Activities in the Antarctic are governed by the Antarctic Treaty of 1959 and associated agreements, referred to collectively as the Antarctic Treaty System. The Treaty established Antarctica as a zone of peace and science.

In 1991, the Antarctic Treaty Consultative Parties adopted the Protocol on Environmental Protection to the Antarctic Treaty, which designates the Antarctic as a natural reserve. The Protocol sets out environmental principles, procedures and obligations for the comprehensive protection of the Antarctic environment, and its dependent and associated ecosystems. The Consultative Parties have agreed that as far as possible and in accordance with their legal system, the provisions of the Protocol should be applied as appropriate. The Environmental Protocol was ratified in January 1998.

The Environmental Protocol applies to tourism and non-governmental activities, as well as governmental activities in the Antarctic Treaty Area. It is intended to ensure that these activities, do not have adverse impacts on the Antarctic environment, or on its scientific and aesthetic values.
This Guidance for Visitors to the Antarctic is intended to ensure that all visitors are aware of, and are therefore able to comply with, the Treaty and the Protocol. Visitors are, of course, bound by national laws and regulations applicable to activities in the Antarctic.


PROTECT ANTARCTIC WILDLIFE

Taking or harmful interference with Antarctic wildlife is prohibited except in accordance with a permit issued by a national authority.

Do not use aircraft, vessels, small boats, or other means of transport in ways that disturb wildlife, either at sea or on land.
Do not feed, touch, or handle birds or seals, or approach or photograph them in ways that cause them to alter their behavior. Special care is needed when animals are breeding or molting.
Do not damage plants, for example by walking, driving, or landing on extensive moss beds or lichen-covered scree slopes.
Do not use guns or explosives. Keep noise to the minimum to avoid frightening wildlife.
Do not bring non-native plants or animals into the Antarctic, such as live poultry, pet dogs and cats, or house plants.


RESPECT PROTECTED AREAS

A variety of areas in the Antarctic have been afforded special protection because of their particular ecological, scientific, historic, or other values. Entry into certain areas may be prohibited except in accordance with a permit issued by an appropriate national authority.
Activities in and near designated Historic Sites and Monuments and certain other areas may be subject to special restrictions.

Know the locations of areas that have been afforded special protection and any restrictions regarding entry and activities that can be carried out in and near them.
Observe applicable restrictions.
Do not damage, remove, or destroy Historic Sites or Monuments or any artifacts associated with them.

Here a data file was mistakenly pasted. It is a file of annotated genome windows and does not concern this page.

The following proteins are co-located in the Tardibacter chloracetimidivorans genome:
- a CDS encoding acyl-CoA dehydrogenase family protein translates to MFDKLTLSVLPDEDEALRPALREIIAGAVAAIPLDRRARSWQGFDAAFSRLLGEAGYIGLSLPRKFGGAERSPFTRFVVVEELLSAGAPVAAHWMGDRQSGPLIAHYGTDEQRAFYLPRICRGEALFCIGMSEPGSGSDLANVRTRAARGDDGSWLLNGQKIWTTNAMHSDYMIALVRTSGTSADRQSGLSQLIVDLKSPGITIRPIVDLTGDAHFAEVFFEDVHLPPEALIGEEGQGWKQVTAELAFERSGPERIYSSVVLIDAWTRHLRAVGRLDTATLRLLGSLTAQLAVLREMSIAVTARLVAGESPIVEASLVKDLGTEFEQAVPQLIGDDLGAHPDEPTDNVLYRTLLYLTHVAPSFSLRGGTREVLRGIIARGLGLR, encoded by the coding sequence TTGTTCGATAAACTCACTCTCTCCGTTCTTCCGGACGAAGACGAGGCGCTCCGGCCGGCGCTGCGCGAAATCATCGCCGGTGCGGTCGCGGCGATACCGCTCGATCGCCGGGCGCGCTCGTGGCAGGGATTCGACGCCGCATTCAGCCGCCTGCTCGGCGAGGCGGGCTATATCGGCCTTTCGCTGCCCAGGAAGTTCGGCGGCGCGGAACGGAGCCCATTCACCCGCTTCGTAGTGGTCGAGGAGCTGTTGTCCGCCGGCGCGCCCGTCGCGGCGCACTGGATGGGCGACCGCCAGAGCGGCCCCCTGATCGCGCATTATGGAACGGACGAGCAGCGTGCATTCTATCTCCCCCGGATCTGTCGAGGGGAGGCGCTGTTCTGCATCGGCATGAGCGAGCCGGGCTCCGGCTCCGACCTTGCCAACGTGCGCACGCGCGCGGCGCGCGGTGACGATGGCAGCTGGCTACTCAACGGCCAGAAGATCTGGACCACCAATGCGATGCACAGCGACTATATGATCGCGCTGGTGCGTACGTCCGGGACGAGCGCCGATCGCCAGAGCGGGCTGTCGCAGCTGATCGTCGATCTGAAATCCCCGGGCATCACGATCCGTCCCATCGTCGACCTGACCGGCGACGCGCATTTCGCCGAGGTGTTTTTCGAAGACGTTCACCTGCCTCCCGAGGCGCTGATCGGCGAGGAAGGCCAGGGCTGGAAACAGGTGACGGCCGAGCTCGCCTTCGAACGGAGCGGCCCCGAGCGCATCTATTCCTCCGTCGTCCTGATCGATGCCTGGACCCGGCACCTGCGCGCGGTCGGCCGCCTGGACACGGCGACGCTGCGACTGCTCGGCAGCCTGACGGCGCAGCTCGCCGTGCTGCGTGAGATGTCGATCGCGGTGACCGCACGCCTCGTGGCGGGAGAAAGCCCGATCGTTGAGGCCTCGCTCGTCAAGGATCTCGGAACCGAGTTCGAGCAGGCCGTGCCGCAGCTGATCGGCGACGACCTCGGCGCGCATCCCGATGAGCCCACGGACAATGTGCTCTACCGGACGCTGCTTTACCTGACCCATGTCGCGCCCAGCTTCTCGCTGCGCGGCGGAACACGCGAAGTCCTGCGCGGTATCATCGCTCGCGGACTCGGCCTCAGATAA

RESPECT SCIENTIFIC RESEARCH

Do not interfere with scientific research, facilities or equipment.

Obtain permission before visiting Antarctic science and support facilities; reconfirm arrangements 24-72 hours before arrival; and comply with the rules regarding such visits.
Do not interfere with, or remove, scientific equipment or marker posts, and do not disturb experimental study sites, field camps, or supplies.
BE SAFE

Be prepared for severe and changeable weather and ensure that your equipment and clothing meet Antarctic standards. Remember that the Antarctic environment is inhospitable, unpredictable, and potentially dangerous.

Know your capabilities and the dangers posed by the Antarctic environment, and act accordingly. Plan activities with safety in mind at all times.
Keep a safe distance from all wildlife, both on land and at sea.
Take note of, and act on, the advice and instructions from your leaders; do not stray from your group.
Do not walk onto glaciers or large snow fields without the proper equipment and experience; there is a real danger of falling into hidden crevasses.
Do not expect a rescue service. Self-sufficiency is increased and risks reduced by sound planning, quality equipment, and trained personnel.
Do not enter emergency refuges (except in emergencies). If you use equipment or food from a refuge, inform the nearest research station or national authority once the emergency is over.
Respect any smoking restrictions, particularly around buildings, and take great care to safeguard against the danger of fire. This is a real hazard in the dry environment of Antarctica.

KEEP ANTARCTICA PRISTINE

Antarctica remains relatively pristine, the largest wilderness area on Earth. It has not yet been subjected to large-scale human perturbations. Please keep it that way.

Do not dispose of litter or garbage on land. Open burning is prohibited.
Do not disturb or pollute lakes or streams. Any materials discarded at sea must be disposed of properly.
Do not paint or engrave names or graffiti on rocks or buildings.
Do not collect or take away biological or geological specimens or man-made artifacts as a souvenir, including rocks, bones, eggs, fossils, and parts or contents of buildings.
Do not deface or vandalize buildings or emergency refuges, whether occupied, abandoned, or unoccupied.​​